GDB Colour Filter

A problem I face regularly with GDB is the backtrace. The stack trace lists out the function frames currently on the stack and it is a wall of text. it is hard to discern the function address, function name, function parameters, source file path and line number.

Normal GDB backtrace

This is precisely the problem that GDB Colour Filter solves. Clone its repo and source its Python file inside your ~/.gdbinit and you are set. Backtraces are now printed with distinctly different colors and formatting for all the components of a function frame. I especially find it useful to pick out the function name and the source file and line number.

GDB backtrace with GDB Colour Filter

There is only one slight problem: to display the components of a function frame at a consistent column this breaks down a frame into two lines. So your backtrace lines are doubled and might fill up the display when you try this.

How to colorize gcc output using colorgcc

GCC 4.9 and later versions have built-in support for color in its output. For more info about using this, see this post.

If you are using older versions of GCC, then an option to colorize gcc output is colorgcc.

  • It can be installed easily:
$ sudo apt install colorgcc

This installs a Perl script at /usr/bin/colorgcc.

  • Create symbolic links in a directory that is in your PATH for each of the compilers you use. For example:
$ ln -s /usr/bin/c++ /home/joe/color-c++
  • Now you can invoke Make like this:
$ make CXX=color-c++

Note that the above trick will not work if your Makefile was generated by CMake.

  • To ask CMake to use colorgcc, set the CMAKE_CXX_COMPILER to the path of the symbolic link:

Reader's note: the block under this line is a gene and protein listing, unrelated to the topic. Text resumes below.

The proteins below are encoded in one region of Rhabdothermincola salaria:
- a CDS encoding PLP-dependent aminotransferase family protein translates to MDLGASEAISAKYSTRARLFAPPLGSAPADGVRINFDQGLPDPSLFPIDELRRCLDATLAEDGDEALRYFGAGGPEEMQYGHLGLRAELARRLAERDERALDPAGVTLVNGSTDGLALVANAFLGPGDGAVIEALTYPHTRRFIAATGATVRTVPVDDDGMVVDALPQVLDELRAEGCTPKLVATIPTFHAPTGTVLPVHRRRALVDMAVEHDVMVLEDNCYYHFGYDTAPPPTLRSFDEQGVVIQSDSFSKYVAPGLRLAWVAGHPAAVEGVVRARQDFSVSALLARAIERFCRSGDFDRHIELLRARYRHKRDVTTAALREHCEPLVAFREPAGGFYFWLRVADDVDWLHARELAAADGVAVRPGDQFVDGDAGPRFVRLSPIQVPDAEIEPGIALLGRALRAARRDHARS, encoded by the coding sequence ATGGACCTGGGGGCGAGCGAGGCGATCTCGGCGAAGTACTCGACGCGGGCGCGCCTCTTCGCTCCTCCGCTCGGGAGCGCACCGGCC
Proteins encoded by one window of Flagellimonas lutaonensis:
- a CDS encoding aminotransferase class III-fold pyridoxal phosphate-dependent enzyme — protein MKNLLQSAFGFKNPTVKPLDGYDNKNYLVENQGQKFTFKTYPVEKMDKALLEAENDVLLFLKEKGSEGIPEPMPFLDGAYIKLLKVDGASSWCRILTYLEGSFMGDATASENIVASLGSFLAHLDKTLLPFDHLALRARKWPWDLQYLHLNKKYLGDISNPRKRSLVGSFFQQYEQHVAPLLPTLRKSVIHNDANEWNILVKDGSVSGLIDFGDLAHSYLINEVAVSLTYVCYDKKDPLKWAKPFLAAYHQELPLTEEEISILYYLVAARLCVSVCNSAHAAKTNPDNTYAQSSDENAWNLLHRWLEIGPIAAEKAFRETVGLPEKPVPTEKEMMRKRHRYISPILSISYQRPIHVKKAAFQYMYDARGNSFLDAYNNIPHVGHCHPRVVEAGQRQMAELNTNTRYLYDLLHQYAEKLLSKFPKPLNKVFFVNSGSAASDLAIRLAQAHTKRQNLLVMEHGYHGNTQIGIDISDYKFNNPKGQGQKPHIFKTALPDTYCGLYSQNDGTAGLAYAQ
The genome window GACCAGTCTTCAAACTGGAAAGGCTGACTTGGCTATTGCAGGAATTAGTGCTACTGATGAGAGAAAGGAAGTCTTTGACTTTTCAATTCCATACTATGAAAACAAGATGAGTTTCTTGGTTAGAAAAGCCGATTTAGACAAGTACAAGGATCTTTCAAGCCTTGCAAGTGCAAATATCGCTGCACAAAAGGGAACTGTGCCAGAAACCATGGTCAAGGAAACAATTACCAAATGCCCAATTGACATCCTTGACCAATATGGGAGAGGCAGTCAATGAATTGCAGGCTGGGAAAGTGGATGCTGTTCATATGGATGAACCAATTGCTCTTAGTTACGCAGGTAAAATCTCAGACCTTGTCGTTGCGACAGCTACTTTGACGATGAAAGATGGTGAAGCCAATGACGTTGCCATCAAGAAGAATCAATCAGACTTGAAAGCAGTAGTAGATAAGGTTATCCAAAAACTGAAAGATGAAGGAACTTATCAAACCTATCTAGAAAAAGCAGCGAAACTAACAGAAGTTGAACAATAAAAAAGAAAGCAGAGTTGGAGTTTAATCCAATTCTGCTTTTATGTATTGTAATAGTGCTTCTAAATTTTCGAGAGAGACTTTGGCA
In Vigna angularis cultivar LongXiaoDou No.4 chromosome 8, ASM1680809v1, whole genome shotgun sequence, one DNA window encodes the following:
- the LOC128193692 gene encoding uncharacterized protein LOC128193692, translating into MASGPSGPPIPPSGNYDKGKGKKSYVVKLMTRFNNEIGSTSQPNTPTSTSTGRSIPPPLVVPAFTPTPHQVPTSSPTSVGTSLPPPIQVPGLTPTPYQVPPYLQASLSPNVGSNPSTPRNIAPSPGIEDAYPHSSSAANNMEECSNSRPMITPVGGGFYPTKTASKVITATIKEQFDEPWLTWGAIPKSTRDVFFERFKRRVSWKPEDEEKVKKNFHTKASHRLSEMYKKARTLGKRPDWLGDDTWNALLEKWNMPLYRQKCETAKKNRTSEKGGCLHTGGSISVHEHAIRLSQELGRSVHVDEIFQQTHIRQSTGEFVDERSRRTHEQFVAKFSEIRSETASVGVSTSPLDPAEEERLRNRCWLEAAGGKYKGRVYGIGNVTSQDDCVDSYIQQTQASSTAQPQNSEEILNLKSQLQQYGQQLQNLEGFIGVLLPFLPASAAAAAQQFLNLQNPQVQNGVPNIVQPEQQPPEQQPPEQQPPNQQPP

set(CMAKE_CXX_COMPILER /home/joe/color-c++)

Tried with: ColorGCC 1.3.2 and Ubuntu 16.04

How to view man pages in color in Fish

Man pages in color
Man pages in color

When you open a man page you are confronted with a wall of white-on-black text. You may have noticed that man pages have some formatting information. This can be used to render the formatted elements in various colors. This can make reading and searching for information in a man page a pleasant affair.

To render man pages with colors in the Fish shell, add these lines to ~/.config/fish/config.fish:

set -x LESS_TERMCAP_mb (printf "33[01;31m")  
set -x LESS_TERMCAP_md (printf "33[01;31m")  
set -x LESS_TERMCAP_me (printf "33[0m")  
set -x LESS_TERMCAP_se (printf "33[0m")  
set -x LESS_TERMCAP_so (printf "33[01;44;33m")  
set -x LESS_TERMCAP_ue (printf "33[0m")  
set -x LESS_TERMCAP_us (printf "33[01;32m")

Tried with: Fish 2.2b1 and Ubuntu 14.04

How to draw scatter plot using Matplotlib

Scatter plot drawn using Matplotlib
Scatter plot drawn using Matplotlib

Scatter plots are useful to show data points that lie in 2D. Drawing a scatter plot in Matplotlib is easy using the scatter function.

  • Assuming your data points are available as two NumPy arrays of shape (N, 1), drawing a scatter plot is straightforward:
import matplotlib.pyplot as mplot

# x_vals is NumPy array of shape (N, 1)
# y_vals is NumPy array of shape (N, 1)
mplot.scatter(x_vals, y_vals)
  • By default, markers that are filled discs, that is of type o, are drawn. This can changed to any of the other markers available in Matplotlib using the marker input argument. The different markers of Matplotlib are shown here.

  • The size of the marker is 20 by default. It can be changed by setting the s input argument.

  • The edge or border of the markers are drawn in black by default. If you do not want the edges to be drawn, then set the edgecolors input argument to none (a string, not the None value).

  • The color that is filled inside the marker is called the face color. It can be set by using the facecolors input argument. For setting the RGB values of N points, pass a NumPy array of shape (N, 3) where each color value lies in (0, 1).

  • If a dense set of data points is being drawn, multiple markers could obscure each other. This situation can be improved by adding some transparency to the markers. This can be set using the alpha input argument.